This question comes up quite often when we are working with clients on a kitchen or bathroom remodeling project as well as new construction interior design planning. There seems to be some misconceptions about these two different surfaces, so I thought I would share some general information about the features of each so that you can determine which is the best fit for your new home or remodeling project.
Granite is a natural stone material that requires very little processing. It is typically available from slabs which are initially cut from huge blocks of granite in the earth that have formed over millions of years. Although it is a very hard surface, it can break or chip if heavy objects are dropped on it (I recently chipped my own granite counter top when a coffee mug hit the edge around the sink!).
Because it is a natural product, you should not expect it to be uniform in appearance. It is also porous, so you will need to be prepared to seal it on a yearly basis. It seems to be the product that most people are familiar with, but there are other options that work.
Pricing for quality granite generally starts at $60 per square foot installed. Beware of pricing below this level as it is probably not including some of the total costs.
Quartz is one of the hardest materials on earth. It is just as strong as granite but more flexible. It is the most durable of the countertop selections and is available in a wide variety of colors and styles with a more uniform appearance. Unlike natural stone, quartz slabs are engineered. The primary ingredient (@93%) is ground quartz which is combined with polyester resin to bind it and pigments for coloring. It is stain, heat and scratch resistant. It is also non-porous, so no sealing/re-sealing is needed.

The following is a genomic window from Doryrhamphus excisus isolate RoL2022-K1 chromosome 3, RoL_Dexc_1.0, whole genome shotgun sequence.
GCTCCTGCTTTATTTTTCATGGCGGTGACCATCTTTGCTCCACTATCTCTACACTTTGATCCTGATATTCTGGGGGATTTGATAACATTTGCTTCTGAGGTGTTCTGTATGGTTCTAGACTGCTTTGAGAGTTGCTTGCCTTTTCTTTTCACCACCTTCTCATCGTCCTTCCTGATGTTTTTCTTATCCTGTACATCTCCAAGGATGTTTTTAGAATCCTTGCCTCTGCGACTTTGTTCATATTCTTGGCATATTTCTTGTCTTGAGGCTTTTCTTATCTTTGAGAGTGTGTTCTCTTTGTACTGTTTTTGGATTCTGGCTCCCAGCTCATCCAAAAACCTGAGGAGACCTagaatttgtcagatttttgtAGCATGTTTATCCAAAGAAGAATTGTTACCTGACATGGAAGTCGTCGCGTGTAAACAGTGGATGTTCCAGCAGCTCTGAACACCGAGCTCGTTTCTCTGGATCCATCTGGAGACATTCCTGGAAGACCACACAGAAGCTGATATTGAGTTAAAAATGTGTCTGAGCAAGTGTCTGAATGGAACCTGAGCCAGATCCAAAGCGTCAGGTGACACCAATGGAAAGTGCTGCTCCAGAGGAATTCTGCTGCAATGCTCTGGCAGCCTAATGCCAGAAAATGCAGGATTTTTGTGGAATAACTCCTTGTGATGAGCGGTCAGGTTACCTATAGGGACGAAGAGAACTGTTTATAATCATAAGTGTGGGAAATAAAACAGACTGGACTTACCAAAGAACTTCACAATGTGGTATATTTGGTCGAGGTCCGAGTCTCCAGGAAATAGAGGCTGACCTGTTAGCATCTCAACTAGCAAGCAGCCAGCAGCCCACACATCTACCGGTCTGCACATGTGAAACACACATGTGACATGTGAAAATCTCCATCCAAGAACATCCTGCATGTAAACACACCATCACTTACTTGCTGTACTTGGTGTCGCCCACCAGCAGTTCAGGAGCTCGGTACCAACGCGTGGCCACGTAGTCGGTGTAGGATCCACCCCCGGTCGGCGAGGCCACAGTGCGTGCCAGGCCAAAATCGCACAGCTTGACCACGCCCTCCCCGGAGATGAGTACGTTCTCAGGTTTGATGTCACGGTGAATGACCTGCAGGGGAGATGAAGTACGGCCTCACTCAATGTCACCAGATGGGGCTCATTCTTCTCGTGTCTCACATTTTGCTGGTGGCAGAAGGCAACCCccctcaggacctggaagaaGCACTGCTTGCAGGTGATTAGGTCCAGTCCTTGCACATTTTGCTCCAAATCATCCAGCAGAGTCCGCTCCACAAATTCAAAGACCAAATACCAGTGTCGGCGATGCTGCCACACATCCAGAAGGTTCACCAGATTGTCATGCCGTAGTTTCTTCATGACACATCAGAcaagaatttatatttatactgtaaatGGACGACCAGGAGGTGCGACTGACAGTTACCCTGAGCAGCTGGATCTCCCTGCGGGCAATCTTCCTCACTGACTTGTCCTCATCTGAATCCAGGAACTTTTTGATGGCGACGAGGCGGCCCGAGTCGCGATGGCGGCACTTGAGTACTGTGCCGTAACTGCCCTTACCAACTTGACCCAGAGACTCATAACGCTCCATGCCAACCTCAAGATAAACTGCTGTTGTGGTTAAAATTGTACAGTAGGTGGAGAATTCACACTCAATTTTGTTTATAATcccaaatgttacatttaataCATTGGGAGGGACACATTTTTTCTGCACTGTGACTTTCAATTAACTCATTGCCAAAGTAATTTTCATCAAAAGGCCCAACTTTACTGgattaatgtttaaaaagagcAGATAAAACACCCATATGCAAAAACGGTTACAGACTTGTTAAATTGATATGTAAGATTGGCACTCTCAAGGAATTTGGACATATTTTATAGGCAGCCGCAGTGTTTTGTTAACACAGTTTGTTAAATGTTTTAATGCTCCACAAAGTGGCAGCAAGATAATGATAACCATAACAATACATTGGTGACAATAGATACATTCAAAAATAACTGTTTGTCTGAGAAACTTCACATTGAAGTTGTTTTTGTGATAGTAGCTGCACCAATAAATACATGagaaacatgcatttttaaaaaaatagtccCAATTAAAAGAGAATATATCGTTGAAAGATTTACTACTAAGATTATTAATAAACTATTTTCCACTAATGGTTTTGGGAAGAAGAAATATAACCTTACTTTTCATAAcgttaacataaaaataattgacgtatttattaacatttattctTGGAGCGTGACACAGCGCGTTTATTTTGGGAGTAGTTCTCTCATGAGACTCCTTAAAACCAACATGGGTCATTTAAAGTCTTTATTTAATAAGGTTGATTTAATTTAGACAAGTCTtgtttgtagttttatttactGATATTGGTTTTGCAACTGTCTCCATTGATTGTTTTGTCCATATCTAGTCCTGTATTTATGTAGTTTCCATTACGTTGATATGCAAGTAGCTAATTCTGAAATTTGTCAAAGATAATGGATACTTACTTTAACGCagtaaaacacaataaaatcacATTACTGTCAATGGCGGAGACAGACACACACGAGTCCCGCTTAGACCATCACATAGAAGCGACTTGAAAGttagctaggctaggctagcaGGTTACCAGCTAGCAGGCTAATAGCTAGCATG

At one time it was only available in the same polished finish as quartz, but now you can find honed, sandblasted or embossed version that provide the look of matte limestone, the texture of slate or the glossy finish of granite. An example of this counter surface is featured above in a bathroom we completed in this Laurel Springs Country Club home located in John’s Creek.
When receiving a quote for your new countertops, whether they are granite, quartz or another material, you should make sure you are making a fair comparison. You should ask for the price of the slab, the cost of installation and be clear on what is included in the total cost. Items such as leveling, edge fabrication, faucet and sink fixture cut-outs should be included in the total cost of installation. Beware of extra add-ons!
There are many other different surface options that I will discuss at a later date. An experienced interior design professional or kitchen and bath designer can educate you on the different choices and help you decide which of these is the best fit for you!
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